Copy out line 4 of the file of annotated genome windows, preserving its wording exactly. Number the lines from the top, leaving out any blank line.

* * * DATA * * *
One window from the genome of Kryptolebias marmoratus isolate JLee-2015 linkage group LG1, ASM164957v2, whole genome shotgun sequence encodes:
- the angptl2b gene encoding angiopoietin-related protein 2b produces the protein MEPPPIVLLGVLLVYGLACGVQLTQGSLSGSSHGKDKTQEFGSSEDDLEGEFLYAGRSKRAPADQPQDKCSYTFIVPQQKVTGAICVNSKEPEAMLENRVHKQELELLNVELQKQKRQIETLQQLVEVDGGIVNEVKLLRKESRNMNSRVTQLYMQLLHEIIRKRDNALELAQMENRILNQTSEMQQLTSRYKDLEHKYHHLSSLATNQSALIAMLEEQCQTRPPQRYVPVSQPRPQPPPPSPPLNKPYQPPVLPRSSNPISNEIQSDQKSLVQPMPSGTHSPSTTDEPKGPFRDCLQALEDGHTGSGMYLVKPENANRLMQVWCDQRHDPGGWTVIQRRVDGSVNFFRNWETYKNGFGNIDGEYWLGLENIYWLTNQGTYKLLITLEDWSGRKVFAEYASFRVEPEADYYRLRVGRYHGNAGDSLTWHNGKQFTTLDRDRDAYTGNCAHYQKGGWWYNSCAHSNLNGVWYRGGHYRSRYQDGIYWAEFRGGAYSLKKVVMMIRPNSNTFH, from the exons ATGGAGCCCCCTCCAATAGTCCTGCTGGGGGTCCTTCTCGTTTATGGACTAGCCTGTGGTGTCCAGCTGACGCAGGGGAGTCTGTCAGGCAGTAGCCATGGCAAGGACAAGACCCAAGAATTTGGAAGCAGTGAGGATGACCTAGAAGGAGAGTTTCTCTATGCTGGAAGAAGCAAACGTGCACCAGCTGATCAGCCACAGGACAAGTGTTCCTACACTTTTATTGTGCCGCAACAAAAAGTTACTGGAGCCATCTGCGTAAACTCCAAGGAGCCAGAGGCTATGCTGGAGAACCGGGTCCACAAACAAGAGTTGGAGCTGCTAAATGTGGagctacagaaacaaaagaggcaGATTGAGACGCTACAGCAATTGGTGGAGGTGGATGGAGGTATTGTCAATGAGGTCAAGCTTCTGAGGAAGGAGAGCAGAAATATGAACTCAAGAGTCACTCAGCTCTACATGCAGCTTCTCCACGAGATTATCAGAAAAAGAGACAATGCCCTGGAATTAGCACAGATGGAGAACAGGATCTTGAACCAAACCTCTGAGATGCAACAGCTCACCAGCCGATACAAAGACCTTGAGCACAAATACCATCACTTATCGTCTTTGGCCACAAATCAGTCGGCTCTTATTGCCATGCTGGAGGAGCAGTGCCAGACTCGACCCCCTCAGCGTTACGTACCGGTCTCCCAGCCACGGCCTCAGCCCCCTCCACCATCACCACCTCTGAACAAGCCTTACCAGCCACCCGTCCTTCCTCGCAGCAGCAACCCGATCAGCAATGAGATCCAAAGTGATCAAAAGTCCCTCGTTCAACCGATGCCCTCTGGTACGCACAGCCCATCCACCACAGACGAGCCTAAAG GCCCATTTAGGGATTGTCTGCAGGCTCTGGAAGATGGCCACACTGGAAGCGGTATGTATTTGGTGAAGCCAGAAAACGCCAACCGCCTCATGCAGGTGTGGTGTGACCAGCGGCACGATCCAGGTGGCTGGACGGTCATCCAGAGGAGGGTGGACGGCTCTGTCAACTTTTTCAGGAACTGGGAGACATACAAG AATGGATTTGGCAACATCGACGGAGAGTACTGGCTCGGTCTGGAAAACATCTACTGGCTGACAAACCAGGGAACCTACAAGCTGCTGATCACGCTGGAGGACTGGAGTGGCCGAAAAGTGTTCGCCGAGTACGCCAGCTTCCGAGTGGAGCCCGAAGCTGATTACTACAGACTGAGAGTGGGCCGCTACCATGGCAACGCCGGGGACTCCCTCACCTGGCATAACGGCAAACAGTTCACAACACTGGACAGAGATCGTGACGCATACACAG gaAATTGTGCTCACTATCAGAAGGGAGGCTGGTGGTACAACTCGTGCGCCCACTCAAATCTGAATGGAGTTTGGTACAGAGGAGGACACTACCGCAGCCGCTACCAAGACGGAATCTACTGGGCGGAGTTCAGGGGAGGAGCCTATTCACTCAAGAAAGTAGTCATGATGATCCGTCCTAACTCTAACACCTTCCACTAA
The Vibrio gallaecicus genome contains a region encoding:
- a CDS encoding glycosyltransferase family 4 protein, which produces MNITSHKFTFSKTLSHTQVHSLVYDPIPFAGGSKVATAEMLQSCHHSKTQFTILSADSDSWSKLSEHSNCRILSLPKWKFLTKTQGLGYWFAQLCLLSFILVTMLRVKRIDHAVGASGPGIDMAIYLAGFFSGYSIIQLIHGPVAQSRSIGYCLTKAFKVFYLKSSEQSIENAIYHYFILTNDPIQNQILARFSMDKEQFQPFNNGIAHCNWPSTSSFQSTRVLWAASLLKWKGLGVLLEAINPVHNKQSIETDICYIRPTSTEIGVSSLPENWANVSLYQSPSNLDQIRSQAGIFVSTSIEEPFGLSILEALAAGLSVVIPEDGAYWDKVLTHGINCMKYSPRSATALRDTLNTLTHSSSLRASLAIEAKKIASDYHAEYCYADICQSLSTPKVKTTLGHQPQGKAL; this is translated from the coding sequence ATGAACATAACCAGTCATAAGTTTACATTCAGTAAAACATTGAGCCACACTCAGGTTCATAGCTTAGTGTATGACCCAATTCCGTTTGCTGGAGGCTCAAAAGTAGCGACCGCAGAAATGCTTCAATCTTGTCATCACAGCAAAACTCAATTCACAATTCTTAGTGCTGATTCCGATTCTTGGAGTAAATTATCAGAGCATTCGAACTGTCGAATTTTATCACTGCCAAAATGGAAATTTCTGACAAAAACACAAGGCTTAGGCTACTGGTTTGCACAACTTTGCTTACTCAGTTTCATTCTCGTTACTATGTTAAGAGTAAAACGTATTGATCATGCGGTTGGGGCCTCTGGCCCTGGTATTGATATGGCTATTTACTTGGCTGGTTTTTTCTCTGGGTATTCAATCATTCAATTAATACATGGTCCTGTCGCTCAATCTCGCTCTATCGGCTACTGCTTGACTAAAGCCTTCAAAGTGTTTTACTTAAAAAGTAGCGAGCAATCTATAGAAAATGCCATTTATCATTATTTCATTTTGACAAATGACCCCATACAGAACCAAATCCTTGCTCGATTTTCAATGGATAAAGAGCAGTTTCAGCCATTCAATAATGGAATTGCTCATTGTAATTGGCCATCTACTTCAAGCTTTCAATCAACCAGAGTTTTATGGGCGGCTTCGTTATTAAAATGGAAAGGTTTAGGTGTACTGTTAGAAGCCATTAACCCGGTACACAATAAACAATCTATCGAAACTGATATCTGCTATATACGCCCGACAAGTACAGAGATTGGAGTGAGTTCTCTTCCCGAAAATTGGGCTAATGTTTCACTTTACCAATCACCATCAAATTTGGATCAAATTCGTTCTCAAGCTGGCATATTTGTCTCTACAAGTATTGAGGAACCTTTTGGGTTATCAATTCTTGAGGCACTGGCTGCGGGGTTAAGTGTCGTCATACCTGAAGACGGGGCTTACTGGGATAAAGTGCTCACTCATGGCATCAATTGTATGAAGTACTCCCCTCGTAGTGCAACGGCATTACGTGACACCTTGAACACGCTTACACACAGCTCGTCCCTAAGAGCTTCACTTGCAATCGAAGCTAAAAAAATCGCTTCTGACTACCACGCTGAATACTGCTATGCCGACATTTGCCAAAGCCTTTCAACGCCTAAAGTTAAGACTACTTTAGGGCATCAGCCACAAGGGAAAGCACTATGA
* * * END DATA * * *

- a CDS encoding glycosyltransferase family 4 protein, which produces MNITSHKFTFSKTLSHTQVHSLVYDPIPFAGGSKVATAEMLQSCHHSKTQFTILSADSDSWSKLSEHSNCRILSLPKWKFLTKTQGLGYWFAQLCLLSFILVTMLRVKRIDHAVGASGPGIDMAIYLAGFFSGYSIIQLIHGPVAQSRSIGYCLTKAFKVFYLKSSEQSIENAIYHYFILTNDPIQNQILARFSMDKEQFQPFNNGIAHCNWPSTSSFQSTRVLWAASLLKWKGLGVLLEAINPVHNKQSIETDICYIRPTSTEIGVSSLPENWANVSLYQSPSNLDQIRSQAGIFVSTSIEEPFGLSILEALAAGLSVVIPEDGAYWDKVLTHGINCMKYSPRSATALRDTLNTLTHSSSLRASLAIEAKKIASDYHAEYCYADICQSLSTPKVKTTLGHQPQGKAL; this is translated from the coding sequence ATGAACATAACCAGTCATAAGTTTACATTCAGTAAAACATTGAGCCACACTCAGGTTCATAGCTTAGTGTATGACCCAATTCCGTTTGCTGGAGGCTCAAAAGTAGCGACCGCAGAAATGCTTCAATCTTGTCATCACAGCAAAACTCAATTCACAATTCTTAGTGCTGATTCCGATTCTTGGAGTAAATTATCAGAGCATTCGAACTGTCGAATTTTATCACTGCCAAAATGGAAATTTCTGACAAAAACACAAGGCTTAGGCTACTGGTTTGCACAACTTTGCTTACTCAGTTTCATTCTCGTTACTATGTTAAGAGTAAAACGTATTGATCATGCGGTTGGGGCCTCTGGCCCTGGTATTGATATGGCTATTTACTTGGCTGGTTTTTTCTCTGGGTATTCAATCATTCAATTAATACATGGTCCTGTCGCTCAATCTCGCTCTATCGGCTACTGCTTGACTAAAGCCTTCAAAGTGTTTTACTTAAAAAGTAGCGAGCAATCTATAGAAAATGCCATTTATCATTATTTCATTTTGACAAATGACCCCATACAGAACCAAATCCTTGCTCGATTTTCAATGGATAAAGAGCAGTTTCAGCCATTCAATAATGGAATTGCTCATTGTAATTGGCCATCTACTTCAAGCTTTCAATCAACCAGAGTTTTATGGGCGGCTTCGTTATTAAAATGGAAAGGTTTAGGTGTACTGTTAGAAGCCATTAACCCGGTACACAATAAACAATCTATCGAAACTGATATCTGCTATATACGCCCGACAAGTACAGAGATTGGAGTGAGTTCTCTTCCCGAAAATTGGGCTAATGTTTCACTTTACCAATCACCATCAAATTTGGATCAAATTCGTTCTCAAGCTGGCATATTTGTCTCTACAAGTATTGAGGAACCTTTTGGGTTATCAATTCTTGAGGCACTGGCTGCGGGGTTAAGTGTCGTCATACCTGAAGACGGGGCTTACTGGGATAAAGTGCTCACTCATGGCATCAATTGTATGAAGTACTCCCCTCGTAGTGCAACGGCATTACGTGACACCTTGAACACGCTTACACACAGCTCGTCCCTAAGAGCTTCACTTGCAATCGAAGCTAAAAAAATCGCTTCTGACTACCACGCTGAATACTGCTATGCCGACATTTGCCAAAGCCTTTCAACGCCTAAAGTTAAGACTACTTTAGGGCATCAGCCACAAGGGAAAGCACTATGA